Speak Up for Pigs: Say No to USDA’s Faster Slaughter Proposal

February 23, 2018

a pig in a dirty holding area

The USDA is at it again, putting forward a reprehensible proposal that puts the welfare of animals, workers and consumers in jeopardy. The New Swine Slaughter Inspection System (NSIS) would eliminate speed limits at pig slaughterhouses and shift certain animal welfare and other oversight responsibilities away from federal inspectors and onto already overworked slaughter plant employees. 

Currently, slaughterhouses in the United States are allowed to operate at break-neck speeds, slaughtering approximately 1,100 pigs every hour for a total of nearly 120 million pigs each year. The NSIS proposal would allow plants to increase these speeds even higher, potentially killing 1,300 or more pigs per hour.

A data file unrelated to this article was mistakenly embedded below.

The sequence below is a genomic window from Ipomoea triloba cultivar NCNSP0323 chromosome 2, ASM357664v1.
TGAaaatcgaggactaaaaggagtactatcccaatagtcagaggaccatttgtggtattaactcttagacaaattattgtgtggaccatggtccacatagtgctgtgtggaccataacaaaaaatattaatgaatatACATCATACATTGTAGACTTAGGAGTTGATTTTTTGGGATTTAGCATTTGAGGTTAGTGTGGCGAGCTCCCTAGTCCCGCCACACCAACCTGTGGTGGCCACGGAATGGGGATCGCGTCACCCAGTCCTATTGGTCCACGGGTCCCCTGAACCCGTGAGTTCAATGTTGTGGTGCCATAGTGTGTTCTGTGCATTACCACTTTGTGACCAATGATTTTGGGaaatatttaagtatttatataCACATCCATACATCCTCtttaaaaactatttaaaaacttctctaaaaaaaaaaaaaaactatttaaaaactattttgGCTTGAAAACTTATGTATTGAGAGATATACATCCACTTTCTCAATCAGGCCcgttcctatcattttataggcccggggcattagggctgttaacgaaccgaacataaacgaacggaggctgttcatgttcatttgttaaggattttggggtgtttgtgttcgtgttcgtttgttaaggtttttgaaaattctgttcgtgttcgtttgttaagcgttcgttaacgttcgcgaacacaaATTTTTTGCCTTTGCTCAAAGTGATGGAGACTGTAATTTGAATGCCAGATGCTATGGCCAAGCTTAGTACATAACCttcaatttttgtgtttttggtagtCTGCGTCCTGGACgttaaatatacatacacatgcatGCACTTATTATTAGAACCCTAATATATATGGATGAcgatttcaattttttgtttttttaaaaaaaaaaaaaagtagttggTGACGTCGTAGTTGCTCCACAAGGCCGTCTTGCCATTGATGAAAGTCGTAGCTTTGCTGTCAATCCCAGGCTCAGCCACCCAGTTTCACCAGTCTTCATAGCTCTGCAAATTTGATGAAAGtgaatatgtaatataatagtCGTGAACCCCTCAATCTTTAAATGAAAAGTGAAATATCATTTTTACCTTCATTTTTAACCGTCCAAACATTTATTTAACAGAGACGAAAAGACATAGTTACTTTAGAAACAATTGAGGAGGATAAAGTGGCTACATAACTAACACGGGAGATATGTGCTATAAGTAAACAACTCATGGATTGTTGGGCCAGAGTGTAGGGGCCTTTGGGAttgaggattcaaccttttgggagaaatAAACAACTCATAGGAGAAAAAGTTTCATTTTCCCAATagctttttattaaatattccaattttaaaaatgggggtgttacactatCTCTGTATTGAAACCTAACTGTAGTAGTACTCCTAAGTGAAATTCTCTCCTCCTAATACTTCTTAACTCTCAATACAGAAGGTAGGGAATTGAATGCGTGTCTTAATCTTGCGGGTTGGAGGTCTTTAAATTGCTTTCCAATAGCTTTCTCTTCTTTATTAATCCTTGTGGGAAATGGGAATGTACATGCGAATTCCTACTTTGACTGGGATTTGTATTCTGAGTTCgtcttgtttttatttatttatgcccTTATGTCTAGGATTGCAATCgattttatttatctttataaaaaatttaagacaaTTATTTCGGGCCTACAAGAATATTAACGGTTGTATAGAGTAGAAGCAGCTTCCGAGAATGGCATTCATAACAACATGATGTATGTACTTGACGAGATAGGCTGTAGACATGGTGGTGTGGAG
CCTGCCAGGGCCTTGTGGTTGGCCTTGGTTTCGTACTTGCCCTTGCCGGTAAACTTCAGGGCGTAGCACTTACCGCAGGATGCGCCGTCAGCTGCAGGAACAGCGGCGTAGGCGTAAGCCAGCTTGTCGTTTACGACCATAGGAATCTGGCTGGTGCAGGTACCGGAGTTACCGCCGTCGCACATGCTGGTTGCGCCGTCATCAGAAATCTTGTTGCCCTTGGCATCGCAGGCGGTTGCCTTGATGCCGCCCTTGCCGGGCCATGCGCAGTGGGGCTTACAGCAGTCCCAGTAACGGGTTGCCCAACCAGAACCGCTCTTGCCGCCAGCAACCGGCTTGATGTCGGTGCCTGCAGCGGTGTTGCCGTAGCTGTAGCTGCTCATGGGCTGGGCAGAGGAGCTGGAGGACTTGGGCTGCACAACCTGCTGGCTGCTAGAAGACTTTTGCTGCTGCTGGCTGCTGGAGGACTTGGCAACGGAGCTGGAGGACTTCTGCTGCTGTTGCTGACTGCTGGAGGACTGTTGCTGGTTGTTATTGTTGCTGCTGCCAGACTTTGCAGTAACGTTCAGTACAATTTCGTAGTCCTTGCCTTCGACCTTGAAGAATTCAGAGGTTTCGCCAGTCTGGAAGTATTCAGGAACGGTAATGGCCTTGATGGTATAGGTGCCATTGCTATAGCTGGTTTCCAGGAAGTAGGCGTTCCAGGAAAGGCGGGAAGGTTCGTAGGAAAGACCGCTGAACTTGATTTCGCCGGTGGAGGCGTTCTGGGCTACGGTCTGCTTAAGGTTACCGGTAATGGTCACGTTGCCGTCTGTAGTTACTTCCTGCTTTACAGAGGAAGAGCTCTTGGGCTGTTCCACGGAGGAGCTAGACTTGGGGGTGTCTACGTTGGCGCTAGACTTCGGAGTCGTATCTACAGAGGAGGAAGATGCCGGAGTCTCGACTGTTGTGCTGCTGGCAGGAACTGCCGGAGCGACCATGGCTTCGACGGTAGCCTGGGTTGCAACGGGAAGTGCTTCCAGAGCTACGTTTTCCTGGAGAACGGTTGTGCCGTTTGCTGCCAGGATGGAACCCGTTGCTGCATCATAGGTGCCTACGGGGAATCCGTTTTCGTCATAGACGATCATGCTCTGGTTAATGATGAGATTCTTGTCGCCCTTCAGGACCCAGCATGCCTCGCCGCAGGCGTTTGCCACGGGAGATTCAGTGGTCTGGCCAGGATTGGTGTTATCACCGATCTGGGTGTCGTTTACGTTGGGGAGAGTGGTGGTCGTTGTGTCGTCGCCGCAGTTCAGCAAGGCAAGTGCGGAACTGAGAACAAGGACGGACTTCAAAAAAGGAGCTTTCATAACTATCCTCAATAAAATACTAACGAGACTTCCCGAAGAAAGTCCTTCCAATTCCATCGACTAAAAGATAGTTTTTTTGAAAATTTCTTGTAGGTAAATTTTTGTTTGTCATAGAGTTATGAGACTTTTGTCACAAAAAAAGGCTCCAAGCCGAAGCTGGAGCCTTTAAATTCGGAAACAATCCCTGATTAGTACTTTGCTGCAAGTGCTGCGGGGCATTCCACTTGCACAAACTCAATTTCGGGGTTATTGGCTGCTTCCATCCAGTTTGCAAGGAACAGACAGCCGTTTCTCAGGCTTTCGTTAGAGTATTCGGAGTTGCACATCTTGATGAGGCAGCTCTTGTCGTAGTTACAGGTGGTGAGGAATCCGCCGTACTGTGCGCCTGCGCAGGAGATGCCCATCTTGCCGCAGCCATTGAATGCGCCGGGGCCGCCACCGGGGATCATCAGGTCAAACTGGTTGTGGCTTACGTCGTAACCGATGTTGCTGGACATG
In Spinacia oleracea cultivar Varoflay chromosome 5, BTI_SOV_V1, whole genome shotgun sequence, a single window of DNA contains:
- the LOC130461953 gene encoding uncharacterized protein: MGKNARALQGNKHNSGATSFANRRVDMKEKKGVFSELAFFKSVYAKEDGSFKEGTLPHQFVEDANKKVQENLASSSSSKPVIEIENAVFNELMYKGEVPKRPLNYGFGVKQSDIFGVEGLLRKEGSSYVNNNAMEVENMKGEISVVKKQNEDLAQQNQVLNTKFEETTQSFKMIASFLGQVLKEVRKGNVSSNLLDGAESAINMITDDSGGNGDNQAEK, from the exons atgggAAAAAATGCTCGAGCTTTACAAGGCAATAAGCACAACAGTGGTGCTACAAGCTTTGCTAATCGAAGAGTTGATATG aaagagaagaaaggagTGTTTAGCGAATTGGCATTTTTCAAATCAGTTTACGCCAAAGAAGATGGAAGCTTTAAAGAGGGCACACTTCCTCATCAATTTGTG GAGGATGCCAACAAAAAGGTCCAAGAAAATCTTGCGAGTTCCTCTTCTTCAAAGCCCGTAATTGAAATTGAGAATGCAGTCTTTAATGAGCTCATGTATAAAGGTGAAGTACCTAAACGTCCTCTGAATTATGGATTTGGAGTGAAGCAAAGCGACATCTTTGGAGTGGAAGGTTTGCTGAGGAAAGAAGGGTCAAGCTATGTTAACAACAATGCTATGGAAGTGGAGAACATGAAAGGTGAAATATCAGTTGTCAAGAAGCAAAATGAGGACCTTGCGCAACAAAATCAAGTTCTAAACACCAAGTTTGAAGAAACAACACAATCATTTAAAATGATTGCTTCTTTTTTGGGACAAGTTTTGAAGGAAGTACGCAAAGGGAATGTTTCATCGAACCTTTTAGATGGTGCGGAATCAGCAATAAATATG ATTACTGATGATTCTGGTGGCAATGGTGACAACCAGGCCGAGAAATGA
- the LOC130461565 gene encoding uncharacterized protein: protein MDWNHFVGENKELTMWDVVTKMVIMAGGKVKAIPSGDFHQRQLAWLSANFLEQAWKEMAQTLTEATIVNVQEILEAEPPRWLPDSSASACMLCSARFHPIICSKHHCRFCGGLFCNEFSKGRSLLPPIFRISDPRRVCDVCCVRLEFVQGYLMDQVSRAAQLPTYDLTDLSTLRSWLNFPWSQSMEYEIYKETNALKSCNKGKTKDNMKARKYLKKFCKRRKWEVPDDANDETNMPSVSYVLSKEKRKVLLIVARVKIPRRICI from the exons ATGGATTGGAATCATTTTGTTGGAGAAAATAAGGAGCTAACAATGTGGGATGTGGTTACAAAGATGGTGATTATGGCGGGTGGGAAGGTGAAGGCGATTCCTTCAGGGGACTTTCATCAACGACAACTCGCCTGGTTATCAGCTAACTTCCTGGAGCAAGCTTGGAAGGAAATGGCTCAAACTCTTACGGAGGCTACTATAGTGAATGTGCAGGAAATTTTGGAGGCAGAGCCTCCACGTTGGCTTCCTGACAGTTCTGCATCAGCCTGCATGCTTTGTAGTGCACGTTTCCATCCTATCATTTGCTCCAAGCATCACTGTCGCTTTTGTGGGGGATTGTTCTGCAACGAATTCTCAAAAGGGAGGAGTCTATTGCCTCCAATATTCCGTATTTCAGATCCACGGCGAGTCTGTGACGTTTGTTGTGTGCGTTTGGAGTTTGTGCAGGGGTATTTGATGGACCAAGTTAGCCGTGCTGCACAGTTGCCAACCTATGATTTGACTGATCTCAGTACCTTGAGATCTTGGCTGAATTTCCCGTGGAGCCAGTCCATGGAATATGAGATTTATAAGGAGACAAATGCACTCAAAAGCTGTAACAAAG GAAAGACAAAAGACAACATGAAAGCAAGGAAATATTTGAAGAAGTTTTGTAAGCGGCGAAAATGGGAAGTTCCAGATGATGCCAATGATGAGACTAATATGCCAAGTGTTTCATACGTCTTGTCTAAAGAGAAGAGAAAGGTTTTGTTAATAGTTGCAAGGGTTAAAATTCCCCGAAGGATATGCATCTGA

Faster slaughter speeds threaten the welfare of millions of pigs who are already vulnerable to inhumane handling and unnecessary suffering. Eliminating speed limits would greatly accelerate production, placing even more pressure on workers to move animals quickly, increasing the likelihood that workers will use excessive force like electric prods and rough handling to drive pigs through the line. Faster line speeds can also result in less time to properly stun animals, meaning some pigs may regain consciousness before or during slaughter—which is a violation of federal law.

Just days after the USDA announced this new proposal to remove line speed limits for pig slaughter, the agency officially rejected the National Chicken Council’s petition to speed up poultry slaughter. This decision came in response to over 100,000 comments from the public—including many ASPCA supporters—demanding that USDA reject the line speed increase. Animal advocates spoke up and helped save millions of animals from faster, inhumane slaughter- now we must do the same for pigs.

Take action today and submit a comment telling the USDA that its proposal to eliminate pig slaughter line speeds unacceptably threatens animal welfare, worker well-being, and food safety.